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Understand how correlation works

Watch a concept explainer: Alert correlation - how it works ►

In real-world terms, an incident is a cluster of alerts that all relate to the same issue. For example, an incident might consist of the following alerts:

  1. webServB23, 09:00, spike in incoming requests to myApp

  2. webServB23, 09:01, spike in CPU load

  3. webServB23, 09:01, dip in available memory

  4. webServB23, 09:02, spike in response times for myApp

The Correlation Engine identifies correlations between data fields to cluster alerts into incidents. You can correlate based on source nodes, times, alert types, custom tags, and other relevant information. You can define targeted correlations with the clustering behavior you want. Each definition has the following:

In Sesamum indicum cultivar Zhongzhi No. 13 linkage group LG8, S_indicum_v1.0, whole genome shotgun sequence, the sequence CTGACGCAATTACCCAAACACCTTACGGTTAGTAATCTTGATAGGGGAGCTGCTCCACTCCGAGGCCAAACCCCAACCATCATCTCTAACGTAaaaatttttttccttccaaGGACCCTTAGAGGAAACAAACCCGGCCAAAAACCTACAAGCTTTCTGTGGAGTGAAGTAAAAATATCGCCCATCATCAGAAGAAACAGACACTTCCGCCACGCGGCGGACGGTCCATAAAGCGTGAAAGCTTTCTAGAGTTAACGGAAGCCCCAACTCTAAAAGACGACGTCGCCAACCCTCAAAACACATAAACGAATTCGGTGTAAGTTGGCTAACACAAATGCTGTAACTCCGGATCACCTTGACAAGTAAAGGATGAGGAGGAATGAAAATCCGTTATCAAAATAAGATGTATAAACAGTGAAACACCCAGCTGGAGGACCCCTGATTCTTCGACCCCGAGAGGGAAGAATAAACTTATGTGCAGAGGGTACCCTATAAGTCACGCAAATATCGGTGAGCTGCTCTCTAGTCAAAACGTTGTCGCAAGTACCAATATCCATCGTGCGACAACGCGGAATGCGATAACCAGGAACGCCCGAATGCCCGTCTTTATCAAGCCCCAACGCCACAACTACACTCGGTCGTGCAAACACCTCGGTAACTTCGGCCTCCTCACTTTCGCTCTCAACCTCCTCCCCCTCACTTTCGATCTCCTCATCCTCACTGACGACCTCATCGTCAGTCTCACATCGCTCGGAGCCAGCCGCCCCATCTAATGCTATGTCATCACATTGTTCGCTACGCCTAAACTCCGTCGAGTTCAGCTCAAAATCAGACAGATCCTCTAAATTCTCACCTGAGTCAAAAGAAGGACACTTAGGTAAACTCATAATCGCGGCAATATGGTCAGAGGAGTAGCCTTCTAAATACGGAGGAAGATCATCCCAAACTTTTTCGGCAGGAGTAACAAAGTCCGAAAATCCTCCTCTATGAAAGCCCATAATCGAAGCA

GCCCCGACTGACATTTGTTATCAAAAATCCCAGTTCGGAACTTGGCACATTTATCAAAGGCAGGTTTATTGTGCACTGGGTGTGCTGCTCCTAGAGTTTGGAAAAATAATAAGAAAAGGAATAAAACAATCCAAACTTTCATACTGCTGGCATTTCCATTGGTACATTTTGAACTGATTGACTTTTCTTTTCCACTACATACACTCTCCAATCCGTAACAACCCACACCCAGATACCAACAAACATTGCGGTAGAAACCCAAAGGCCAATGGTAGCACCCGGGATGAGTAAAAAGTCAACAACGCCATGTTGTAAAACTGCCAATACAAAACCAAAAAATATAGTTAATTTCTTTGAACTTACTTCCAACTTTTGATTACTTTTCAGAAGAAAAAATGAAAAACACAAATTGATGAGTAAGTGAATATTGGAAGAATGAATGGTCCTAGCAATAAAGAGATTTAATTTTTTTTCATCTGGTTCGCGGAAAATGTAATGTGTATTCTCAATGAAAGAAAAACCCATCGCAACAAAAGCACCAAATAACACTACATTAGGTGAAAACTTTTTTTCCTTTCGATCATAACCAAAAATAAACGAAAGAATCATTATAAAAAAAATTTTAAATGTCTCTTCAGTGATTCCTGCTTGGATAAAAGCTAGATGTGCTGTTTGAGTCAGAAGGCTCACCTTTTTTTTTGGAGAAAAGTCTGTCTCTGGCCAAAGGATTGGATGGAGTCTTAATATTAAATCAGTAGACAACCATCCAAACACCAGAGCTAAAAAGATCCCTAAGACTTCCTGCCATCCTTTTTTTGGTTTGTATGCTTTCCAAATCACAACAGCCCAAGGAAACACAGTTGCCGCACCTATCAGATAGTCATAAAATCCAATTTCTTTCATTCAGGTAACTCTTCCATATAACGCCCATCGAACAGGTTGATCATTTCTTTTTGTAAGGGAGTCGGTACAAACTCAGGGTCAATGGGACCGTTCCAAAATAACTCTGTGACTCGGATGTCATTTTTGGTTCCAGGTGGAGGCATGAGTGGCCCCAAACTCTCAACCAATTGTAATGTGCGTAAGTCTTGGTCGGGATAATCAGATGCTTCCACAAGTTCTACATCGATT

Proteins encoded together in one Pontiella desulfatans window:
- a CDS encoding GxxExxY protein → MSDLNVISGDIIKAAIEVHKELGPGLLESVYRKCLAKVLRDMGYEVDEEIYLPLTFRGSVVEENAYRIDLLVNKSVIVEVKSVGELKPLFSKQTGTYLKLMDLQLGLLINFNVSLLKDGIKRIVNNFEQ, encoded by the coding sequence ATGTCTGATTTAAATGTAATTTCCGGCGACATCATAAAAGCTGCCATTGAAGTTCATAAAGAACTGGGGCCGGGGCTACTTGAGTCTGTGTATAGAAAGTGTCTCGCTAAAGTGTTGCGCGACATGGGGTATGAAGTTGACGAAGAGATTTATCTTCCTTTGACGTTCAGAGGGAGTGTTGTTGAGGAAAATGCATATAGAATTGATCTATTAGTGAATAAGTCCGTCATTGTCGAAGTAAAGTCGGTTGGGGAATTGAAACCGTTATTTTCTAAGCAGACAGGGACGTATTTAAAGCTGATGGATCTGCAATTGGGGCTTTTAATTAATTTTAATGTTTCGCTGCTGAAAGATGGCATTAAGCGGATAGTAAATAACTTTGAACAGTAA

• A filter that specifies the set of alerts to consider for correlation

  • A similarity test that includes the alert fields to compare and the degree of similarity for each field. Two alerts are considered similar if all fields meet the similarity criteria in the test.

  • The correlation time period -- that is, the maximum time window between two alerts to be considered correlated.

  • A description based on the fields and other data of interest in the component alerts

A common practice is to create a profile that clusters alerts by source node, so each resulting incident relates to a specific node within a specific time window (within the maximum correlation time period). You can create more customized profiles to cluster alerts based on alert type, application, service, location, ops team, and so on. You can use any common data fields to cluster your alerts.